PARADISE LOST at the North Wall, Oxford

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Consider the one-man show. What do you expect? A stand-up comedian, entertaining the audience with something funny that happened to him on the way to the theatre? A furrowed-browed actor delivering an intense emotional monologue? An interpretive-dance adaptation of a 350-year-old epic poem, featuring an almighty battle between all the angels of Heaven and Hell, the Creation of the world, and the Fall of Adam and Eve? The last one isn’t exactly the first thing that springs to mind, so all credit to Ben Duke of Lost Dog for pulling off a truly exceptional show that somehow delivers both proper belly laughs and genuinely moving moments, whilst also presenting Milton’s ten-thousand line poem. An epic feat indeed.

It begins with a dripping ceiling, some awkward shuffling, a lost page, and a reading of the last lines of Milton’s Paradise Lost, just in case we don’t manage to get to the end in our allotted 80 minutes. It’s an endearingly inauspicious start, reminding us what a ridiculous undertaking this was in the first place. I’m still not sure if the mopping up of a puddle of water was the beginning of the show, or just the Health and Safety Manager from The North Wall making sure that Ben didn’t slip over before he even began.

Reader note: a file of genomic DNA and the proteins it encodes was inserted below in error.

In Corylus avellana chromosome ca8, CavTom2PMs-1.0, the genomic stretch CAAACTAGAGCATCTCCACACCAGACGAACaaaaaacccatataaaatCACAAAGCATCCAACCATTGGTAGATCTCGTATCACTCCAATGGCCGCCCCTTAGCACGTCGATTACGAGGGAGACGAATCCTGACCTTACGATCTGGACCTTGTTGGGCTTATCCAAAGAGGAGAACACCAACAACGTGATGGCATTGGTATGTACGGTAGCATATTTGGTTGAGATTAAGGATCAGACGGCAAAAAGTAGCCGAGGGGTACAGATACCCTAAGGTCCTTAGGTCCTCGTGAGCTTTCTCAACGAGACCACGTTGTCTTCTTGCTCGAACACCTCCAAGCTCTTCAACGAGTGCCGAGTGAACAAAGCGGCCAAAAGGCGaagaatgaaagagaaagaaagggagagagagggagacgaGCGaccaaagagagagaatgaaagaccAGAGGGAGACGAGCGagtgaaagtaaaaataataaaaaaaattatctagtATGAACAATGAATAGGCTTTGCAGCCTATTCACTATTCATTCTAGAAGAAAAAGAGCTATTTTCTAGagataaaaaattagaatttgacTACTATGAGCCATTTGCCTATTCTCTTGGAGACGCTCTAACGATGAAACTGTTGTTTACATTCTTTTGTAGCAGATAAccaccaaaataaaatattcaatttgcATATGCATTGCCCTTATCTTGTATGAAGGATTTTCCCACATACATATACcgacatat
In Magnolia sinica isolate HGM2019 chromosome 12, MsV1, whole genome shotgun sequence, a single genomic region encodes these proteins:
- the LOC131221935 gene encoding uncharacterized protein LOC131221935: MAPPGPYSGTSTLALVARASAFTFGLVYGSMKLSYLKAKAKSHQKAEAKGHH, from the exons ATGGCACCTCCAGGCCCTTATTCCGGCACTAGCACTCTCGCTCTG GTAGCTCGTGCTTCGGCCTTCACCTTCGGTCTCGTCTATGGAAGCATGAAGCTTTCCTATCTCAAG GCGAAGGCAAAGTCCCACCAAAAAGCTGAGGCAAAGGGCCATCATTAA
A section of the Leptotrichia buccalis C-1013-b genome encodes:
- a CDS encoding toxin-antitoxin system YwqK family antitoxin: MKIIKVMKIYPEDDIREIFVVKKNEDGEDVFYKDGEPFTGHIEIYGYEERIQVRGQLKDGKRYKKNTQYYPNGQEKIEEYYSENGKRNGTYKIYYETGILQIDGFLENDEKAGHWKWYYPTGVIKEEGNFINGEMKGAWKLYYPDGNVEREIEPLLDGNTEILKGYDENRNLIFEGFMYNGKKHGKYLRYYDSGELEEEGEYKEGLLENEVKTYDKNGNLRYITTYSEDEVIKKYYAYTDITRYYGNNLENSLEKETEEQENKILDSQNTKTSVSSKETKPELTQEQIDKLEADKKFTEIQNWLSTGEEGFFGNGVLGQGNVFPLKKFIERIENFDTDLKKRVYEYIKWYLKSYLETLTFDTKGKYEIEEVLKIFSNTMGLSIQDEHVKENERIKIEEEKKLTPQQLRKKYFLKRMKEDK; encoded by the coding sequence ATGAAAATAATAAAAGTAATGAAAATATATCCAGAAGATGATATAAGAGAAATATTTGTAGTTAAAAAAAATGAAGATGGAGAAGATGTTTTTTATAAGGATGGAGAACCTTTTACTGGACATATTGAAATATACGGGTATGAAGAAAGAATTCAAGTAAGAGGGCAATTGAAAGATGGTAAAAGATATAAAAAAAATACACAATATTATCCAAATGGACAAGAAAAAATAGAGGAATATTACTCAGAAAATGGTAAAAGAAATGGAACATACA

Ben casts himself as God – if you’re doing a one-man show of Paradise Lost you’re hardly going to be an unambitious person. And Ben/God creates the universe because he’s (He’s?) got all of this nothingness watching him, waiting for him to act. He’s got to do something, otherwise what’s the point?

But once you’ve created something, it becomes its own thing. You have no control any more. And in this way, every parent is God. The play seamlessly weaves in moments that feel autobiographical: trying to get his child to get out of the house and on the way to school more quickly; being caught practising his dance that represents Adam, and scaring his child’s little friend; the raw emotion of having a child at all, and the simultaneous overwhelming joy and terror at having brought someone into the world, and having to release them into it. I am not a parent myself, but the power of feeling that Ben conveyed really was astonishingly moving.

Sublime, ridiculous, hilarious, and devastating. If this is what Falling feels like then count me in.   ★★★★★    Deborah Sims     20th November 2015